[2,4,1,2,1,1]\Q [2,4,1,2,1,2,1]\QS [2,4]\Q [2,5,1,1,1,1,1]\QS [2,5,1]\Q [2,5,2,1,1,1,1]\QS
[2,5]\Q [2,6,1,1,1,1,1]\QS [2,6,1,1,1]\Q [2,6,1,1,2,1,1]\QS [2,6,1]\Q [2,6,2,1,1,1,1]\QS
[2,6]\Q [2,7,1,1,1,1,1]\QS [2,7,1,1,1]\Q [2,7,1,1,2,1,1]\QS [2,7]\Q [2,8,1,1,1,1,1]\QS
[2,8]\Q [2,9,1,1,1,1,1]

And, based on the genes that are in \Q and \QS, the result looks like that desired, namely

enter image description here

TRANSLATING EQUATIONS

Translation is achieved either in macro form, \translateeq{} or by way of a translation environment of space separated equations

\begin{translateeqs}% NO BLANK LINE IS PERMITTED HERE
EQ1

EQ2

...

EQn
\end{translateeqs}% NO BLANK LINE IS PERMITTED BEFORE HERE

This was achieved merely by temporarily redefining several key macros in the process and using \protected@edef to expand the \Q and \QS genes into their relevant LaTeX code. Then the resulting equations are not rendered as before, but instead presented as detokenized LaTeX code.

The translations can, in practice, be done in a separate document, with the results being copied and pasted from the resulting PDF into a target source document.

THE MWE

The 5 equations that you will see in the MWE below, both interpreted and translated, are input in non-LaTeX form. Notable highlights of the conversion process include the handling of multi-character subscripts without grouping, recognizing a number of textual (not macro) mathematical functions and greek letter names (more can be added), auto-converting / into fractions, auto-sizing parens, converting * into \cdot, etc. Here are the 5 equations:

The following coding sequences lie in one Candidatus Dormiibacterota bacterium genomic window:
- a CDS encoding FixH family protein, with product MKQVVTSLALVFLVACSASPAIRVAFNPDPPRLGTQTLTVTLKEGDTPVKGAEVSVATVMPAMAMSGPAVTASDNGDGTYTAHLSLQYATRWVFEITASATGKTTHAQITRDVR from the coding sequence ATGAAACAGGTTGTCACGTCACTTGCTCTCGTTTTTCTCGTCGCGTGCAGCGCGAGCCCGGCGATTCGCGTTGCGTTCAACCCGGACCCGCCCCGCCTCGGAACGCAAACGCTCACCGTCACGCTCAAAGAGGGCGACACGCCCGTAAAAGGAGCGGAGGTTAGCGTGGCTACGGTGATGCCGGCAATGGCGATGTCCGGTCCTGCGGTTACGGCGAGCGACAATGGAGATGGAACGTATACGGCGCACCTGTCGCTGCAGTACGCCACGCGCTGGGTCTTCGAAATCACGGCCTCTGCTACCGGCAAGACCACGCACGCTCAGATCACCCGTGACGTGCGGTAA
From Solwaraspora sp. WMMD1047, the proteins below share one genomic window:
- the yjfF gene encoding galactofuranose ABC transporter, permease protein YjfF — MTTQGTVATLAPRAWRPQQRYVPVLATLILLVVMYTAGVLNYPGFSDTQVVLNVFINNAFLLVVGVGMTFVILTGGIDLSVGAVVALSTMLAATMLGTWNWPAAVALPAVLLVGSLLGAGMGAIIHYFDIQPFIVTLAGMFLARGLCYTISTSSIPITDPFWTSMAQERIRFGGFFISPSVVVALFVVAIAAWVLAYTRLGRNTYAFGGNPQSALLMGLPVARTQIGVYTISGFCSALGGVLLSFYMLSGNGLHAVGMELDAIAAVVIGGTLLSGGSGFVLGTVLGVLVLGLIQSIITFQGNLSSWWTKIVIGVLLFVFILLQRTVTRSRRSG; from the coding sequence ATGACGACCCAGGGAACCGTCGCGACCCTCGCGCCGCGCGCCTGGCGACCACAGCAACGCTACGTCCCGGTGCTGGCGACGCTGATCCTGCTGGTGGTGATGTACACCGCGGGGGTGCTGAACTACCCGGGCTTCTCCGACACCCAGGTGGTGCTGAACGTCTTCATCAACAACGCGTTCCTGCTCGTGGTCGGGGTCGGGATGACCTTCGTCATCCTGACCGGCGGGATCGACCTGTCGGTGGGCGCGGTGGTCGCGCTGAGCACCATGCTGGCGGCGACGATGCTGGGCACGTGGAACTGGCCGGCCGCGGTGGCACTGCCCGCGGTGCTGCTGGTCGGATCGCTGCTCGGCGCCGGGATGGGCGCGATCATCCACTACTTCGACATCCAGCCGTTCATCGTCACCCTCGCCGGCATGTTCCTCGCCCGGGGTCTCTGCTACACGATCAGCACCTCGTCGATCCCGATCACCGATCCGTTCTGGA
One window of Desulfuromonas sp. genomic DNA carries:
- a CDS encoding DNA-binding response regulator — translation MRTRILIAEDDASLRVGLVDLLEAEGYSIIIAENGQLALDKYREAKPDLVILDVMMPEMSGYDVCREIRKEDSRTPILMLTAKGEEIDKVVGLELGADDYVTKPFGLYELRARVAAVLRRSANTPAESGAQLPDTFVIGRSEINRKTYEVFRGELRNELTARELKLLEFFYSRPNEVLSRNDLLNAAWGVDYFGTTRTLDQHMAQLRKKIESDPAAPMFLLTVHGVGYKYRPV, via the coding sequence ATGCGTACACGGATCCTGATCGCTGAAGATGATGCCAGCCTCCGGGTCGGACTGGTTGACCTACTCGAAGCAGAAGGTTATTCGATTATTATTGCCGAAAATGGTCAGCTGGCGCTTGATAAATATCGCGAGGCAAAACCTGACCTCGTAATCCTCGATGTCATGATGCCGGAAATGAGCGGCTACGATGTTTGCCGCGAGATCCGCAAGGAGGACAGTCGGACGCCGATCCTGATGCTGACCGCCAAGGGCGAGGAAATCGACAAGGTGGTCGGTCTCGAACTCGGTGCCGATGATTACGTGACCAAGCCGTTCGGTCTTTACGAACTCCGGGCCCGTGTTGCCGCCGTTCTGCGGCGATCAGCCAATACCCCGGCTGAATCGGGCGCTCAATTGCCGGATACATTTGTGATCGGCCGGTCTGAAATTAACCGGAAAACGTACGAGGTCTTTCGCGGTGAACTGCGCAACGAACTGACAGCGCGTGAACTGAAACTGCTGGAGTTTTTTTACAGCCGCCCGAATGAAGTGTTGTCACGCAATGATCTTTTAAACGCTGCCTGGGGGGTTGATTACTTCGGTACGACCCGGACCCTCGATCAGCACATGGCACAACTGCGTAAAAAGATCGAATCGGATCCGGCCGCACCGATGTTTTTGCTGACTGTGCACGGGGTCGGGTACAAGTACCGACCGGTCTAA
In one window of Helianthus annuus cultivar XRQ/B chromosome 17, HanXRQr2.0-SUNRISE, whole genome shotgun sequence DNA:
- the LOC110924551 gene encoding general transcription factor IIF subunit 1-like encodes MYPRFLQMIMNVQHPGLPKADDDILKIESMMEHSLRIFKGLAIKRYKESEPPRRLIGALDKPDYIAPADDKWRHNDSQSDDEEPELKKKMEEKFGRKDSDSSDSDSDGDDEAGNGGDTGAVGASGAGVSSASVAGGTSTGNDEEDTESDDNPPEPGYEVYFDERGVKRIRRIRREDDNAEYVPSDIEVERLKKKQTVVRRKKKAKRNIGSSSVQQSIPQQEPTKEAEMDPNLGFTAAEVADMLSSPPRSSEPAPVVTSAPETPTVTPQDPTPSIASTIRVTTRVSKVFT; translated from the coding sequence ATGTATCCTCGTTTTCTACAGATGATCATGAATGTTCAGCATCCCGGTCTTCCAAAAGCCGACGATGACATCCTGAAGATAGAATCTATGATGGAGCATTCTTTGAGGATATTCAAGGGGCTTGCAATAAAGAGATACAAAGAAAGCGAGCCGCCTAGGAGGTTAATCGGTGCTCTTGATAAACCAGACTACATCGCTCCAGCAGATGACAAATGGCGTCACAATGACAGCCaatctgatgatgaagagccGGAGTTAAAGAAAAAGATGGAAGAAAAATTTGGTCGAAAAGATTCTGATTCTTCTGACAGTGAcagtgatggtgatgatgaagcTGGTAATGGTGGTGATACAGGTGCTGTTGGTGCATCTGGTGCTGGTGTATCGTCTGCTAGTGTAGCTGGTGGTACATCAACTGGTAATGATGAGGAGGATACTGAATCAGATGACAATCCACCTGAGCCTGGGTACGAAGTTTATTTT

cos(1/s) = f*g

f(x) = y^(2*x) =beta

f(x) = pi * y^[((2/x)^3 + [B/x_i])^n] =(z/B)^(2/x_i)

f(x) = pi * y^[((2/x)^3 +  B/x_i )^n] =(z/B)^(2/x_i)

x = a_avg + ([x-1] /b_trans)^(-y^[-x])

Here is the MWE:

\documentclass{article}
\usepackage[T1]{fontenc}
\usepackage{lmodern}
\usepackage{listofitems,ifthen}

\def\QS[#1]{%
  \if+\Qsep[#1]+\else%
  \if-\Qsep[#1]-\else%
  \if/\Qsep[#1]\over\else%
  \if=\Qsep[#1]=\else%
  \if^\Qsep[#1]^\else%
  \if(\Qsep[#1]\bgroup\left(\else%
  \if)\Qsep[#1]\right)\egroup\else%
  \if[\Qsep[#1]\bgroup\else%
  \if]\Qsep[#1]\egroup\else%
  \if*\Qsep[#1]\cdot\else%
  \if_\Qsep[#1]\expandafter\theund\else%
  \csname \Qsep[#1]\endcsname\fi\fi\fi\fi\fi\fi\fi\fi\fi\fi\fi%
}%

\def\theund#1[#2]{_{\mathrm{#1[#2]}}}%

\setsepchar[@]{=@(||)||[||]@^@/||*@+||-@_@alpha||beta||pi||cos||sin||tan}

\makeatletter

\def\gQ[#1]{\edef\tmp{#1}\expandafter\g@addto@macro\expandafter\Z%
  \expandafter{\expandafter\Q\expandafter[\tmp]}}
\def\gQS[#1]{\edef\tmp{#1}\expandafter\g@addto@macro\expandafter\Z%
  \expandafter{\expandafter\QS\expandafter[\tmp]}}

\makeatother

\newcommand\interpreteq[1]{%
  \def\Z{}%
  \greadlist*\Q{#1}%
  \presentQ%
  \Z%
}

\newcounter{lindex}
\def\presentQ{% =
  \setcounter{lindex}{0}%
  \whiledo{\value{lindex}<\listlen\Q[]}{%
    \stepcounter{lindex}%
    \presentQA[\thelindex]%
    \ifnum\value{lindex}<\listlen\Q[]\relax%
      \gQS[\thelindex]%
    \fi%
  }%
}
\newcounter{lindexA}
\def\presentQA[#1]{% ()
  \setcounter{lindexA}{0}%
  \whiledo{\value{lindexA}<\listlen\Q[#1]}{%
    \stepcounter{lindexA}%
    \presentQB[#1,\thelindexA]%
    \ifnum\value{lindexA}<\listlen\Q[#1]\relax%
      \gQS[#1,\thelindexA]%
    \fi%
  }
}
\newcounter{lindexB}
\def\presentQB[#1]{% ^
  \setcounter{lindexB}{0}%
  \whiledo{\value{lindexB}<\listlen\Q[#1]}{%
    \stepcounter{lindexB}%
    \presentQC[#1,\thelindexB]%
    \ifnum\value{lindexB}<\listlen\Q[#1]\relax%
      \gQS[#1,\thelindexB]%
    \fi%
  }
}
\newcounter{lindexC}
\def\presentQC[#1]{% /*
  \setcounter{lindexC}{0}%
  \whiledo{\value{lindexC}<\listlen\Q[#1]}{%
    \stepcounter{lindexC}%
    \presentQD[#1,\thelindexC]%
    \ifnum\value{lindexC}<\listlen\Q[#1]\relax%
      \gQS[#1,\thelindexC]%
    \fi%
  }
}
\newcounter{lindexD}
\def\presentQD[#1]{% +-
  \setcounter{lindexD}{0}%